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100 Dead In German Train Wreck

Germany's fastest, most expensive passenger train derailed Wednesday, killing at least 100 people and injuring hundreds of others as section after section of the train flipped off the tracks and plowed into a railroad overpass.

The Munich-to-Hamburg train was traveling at 125 mph as it approached the Eschede station in northern Germany when at least 13 cars derailed. The force of the high-speed pileup threw train cars into the air and collapsed the overpass.

Several rail cars were demolished, and splintered glass covered the site 35 miles north of Hanover. Luggage was piled next to the wreckage as workers struggled to pry passengers from the twisted steel frames of the train cars.
Lower-Saxony state officials said 100 bodies had been recovered and at least 300 people were injured. But rescue coordinators, speaking at a news conference, reported 40 injured.

More than 800 emergency workers, including trauma surgeons, converged on the scene.

The high-speed ICE train costs more than regular trains and is used mostly by business people as a fast way to travel between Germany's major cities.

Aerial view of crash scene near Hanover, Germany (CBS)
The cause of the accident, which occurred just before 11 a.m., remained unclear. Police spokesman Joachim Lindenberg said it appeared that the train hit the overpass, collapsing it, and sending a car parked on the overpass onto the tracks.

The car belonged to a rail employee who was working along the tracks, Lindenberg told German television. He said anyone that close to the accident could not have survived.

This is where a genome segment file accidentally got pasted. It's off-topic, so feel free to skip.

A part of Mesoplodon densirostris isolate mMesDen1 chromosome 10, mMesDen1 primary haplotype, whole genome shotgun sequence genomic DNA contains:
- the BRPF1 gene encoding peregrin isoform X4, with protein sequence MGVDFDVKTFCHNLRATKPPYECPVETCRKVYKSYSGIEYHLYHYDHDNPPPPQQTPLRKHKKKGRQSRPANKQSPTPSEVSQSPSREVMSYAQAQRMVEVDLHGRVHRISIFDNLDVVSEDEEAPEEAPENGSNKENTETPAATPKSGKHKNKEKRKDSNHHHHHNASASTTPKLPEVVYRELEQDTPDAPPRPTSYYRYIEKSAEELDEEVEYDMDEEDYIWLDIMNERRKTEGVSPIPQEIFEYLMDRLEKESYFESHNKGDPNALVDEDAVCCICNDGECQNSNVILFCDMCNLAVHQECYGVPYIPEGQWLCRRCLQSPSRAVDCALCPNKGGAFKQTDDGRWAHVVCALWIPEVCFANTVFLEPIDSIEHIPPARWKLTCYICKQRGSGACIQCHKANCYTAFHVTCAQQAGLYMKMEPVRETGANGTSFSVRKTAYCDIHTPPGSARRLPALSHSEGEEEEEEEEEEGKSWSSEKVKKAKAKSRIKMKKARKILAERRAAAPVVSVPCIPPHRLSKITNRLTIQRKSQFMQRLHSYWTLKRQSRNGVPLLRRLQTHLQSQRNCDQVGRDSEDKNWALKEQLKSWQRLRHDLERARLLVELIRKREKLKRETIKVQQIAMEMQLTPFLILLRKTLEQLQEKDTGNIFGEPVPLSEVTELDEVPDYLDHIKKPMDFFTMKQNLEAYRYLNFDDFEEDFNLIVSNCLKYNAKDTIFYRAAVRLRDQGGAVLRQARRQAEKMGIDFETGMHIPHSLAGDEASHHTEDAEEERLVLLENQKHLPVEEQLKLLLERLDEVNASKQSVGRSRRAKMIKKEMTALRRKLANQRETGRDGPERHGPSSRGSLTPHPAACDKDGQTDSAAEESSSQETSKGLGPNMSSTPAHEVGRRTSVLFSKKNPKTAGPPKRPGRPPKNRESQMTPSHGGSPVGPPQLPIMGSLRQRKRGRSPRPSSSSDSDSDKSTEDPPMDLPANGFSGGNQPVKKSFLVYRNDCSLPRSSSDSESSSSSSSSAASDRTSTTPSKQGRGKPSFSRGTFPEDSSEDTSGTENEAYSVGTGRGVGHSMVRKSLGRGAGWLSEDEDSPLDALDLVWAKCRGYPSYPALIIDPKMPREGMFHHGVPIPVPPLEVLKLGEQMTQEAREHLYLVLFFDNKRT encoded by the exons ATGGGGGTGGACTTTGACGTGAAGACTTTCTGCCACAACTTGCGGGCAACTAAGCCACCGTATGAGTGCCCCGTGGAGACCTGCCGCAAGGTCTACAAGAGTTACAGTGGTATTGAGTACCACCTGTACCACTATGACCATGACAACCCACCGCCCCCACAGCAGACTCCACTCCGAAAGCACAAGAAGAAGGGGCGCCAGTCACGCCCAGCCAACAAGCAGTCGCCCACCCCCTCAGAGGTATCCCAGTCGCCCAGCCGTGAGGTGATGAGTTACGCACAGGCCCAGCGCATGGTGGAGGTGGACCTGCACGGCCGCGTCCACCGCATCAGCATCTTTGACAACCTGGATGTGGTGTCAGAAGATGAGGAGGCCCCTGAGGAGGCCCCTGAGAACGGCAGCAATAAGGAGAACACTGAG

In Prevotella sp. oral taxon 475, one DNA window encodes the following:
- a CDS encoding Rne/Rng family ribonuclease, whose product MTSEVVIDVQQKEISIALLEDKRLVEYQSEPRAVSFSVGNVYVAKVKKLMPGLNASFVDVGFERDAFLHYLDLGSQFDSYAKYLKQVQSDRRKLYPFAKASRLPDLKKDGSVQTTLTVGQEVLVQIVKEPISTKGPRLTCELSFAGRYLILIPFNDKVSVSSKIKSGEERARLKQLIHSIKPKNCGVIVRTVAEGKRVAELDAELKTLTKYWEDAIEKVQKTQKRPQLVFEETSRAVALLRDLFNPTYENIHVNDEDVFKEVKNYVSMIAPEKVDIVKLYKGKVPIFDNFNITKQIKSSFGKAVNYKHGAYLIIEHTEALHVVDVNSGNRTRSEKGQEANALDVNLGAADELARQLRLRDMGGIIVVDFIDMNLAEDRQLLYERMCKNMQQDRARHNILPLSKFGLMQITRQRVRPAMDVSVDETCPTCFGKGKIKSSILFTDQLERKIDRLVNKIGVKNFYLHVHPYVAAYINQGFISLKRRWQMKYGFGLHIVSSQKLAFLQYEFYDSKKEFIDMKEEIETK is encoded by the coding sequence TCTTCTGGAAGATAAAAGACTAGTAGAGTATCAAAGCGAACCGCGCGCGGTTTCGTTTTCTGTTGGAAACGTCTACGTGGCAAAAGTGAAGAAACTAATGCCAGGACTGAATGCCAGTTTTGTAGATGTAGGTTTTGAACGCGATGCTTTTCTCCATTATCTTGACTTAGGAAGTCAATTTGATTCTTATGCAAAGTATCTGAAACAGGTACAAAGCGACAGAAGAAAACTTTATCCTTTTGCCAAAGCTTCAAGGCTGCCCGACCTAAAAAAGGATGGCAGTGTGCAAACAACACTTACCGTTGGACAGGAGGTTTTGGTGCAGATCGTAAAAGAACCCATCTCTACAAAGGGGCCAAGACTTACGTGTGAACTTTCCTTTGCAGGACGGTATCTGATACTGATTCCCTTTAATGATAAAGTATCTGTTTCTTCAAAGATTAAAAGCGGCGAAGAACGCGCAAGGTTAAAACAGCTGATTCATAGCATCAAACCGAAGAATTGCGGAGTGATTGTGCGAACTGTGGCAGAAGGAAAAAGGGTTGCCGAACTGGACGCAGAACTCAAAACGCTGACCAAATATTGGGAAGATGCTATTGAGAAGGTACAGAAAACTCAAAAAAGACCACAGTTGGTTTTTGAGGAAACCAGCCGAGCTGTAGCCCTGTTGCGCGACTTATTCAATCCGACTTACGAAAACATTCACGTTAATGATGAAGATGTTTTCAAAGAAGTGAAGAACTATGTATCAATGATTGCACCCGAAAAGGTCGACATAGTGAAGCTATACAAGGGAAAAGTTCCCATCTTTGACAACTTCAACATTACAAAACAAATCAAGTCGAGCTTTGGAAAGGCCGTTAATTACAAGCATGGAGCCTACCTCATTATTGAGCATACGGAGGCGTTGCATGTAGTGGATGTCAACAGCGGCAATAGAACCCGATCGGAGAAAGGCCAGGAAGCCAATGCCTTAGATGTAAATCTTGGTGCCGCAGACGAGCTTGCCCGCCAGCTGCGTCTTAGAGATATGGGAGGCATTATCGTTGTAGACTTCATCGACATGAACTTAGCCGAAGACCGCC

Earlier reports, based on witness accounts to authorities, suggested that the car had plunged from the overpass into the train, causing it to derail.

Views of the wreckage offered no clear clue as to what caused the accident. The nose of the train had cleared the bridge, while the cars behind derailed and jack-knifed into each other.

A crane was brought in to lift chunks of the crumpled overpass so workers could reach the rail cars. Rescue workers in orange jumpsuits collected the dead, laying out their covered bodies on stretchers in a grassy field near the tracks. Fleets of ambulances transported the injured to hospitals.

The accident was the worst on Germany's premiere high-speed ICE line, which was inaugurated in 1991, and the deadliest in western Germany since World War II. It stopped rail traffic in both directions.

"[We are] deeply dismayed and horrified by the proportions of this accident," said one top rail official, eutsche Bahn executive Johannes Ludewig.

Federal Transport Minister Matthias Wissmann and German railway executives rushed to the scene, while the German border patrol sent helicopters and troops to help emergency efforts. Soldiers from a British army base at Herford, 80 miles away, were also called in.

The high-speed ICE are Germany's fastest trains, transporting 65,000 passengers daily. They connect all major German cities at speeds up to 175 mph, slightly slower than the Japanese bullet trains' top speed of 185 mph.

Germany's last serious train accident came in 1975, when 41 people were killed in the head-on collision of two express trains in Bavaria.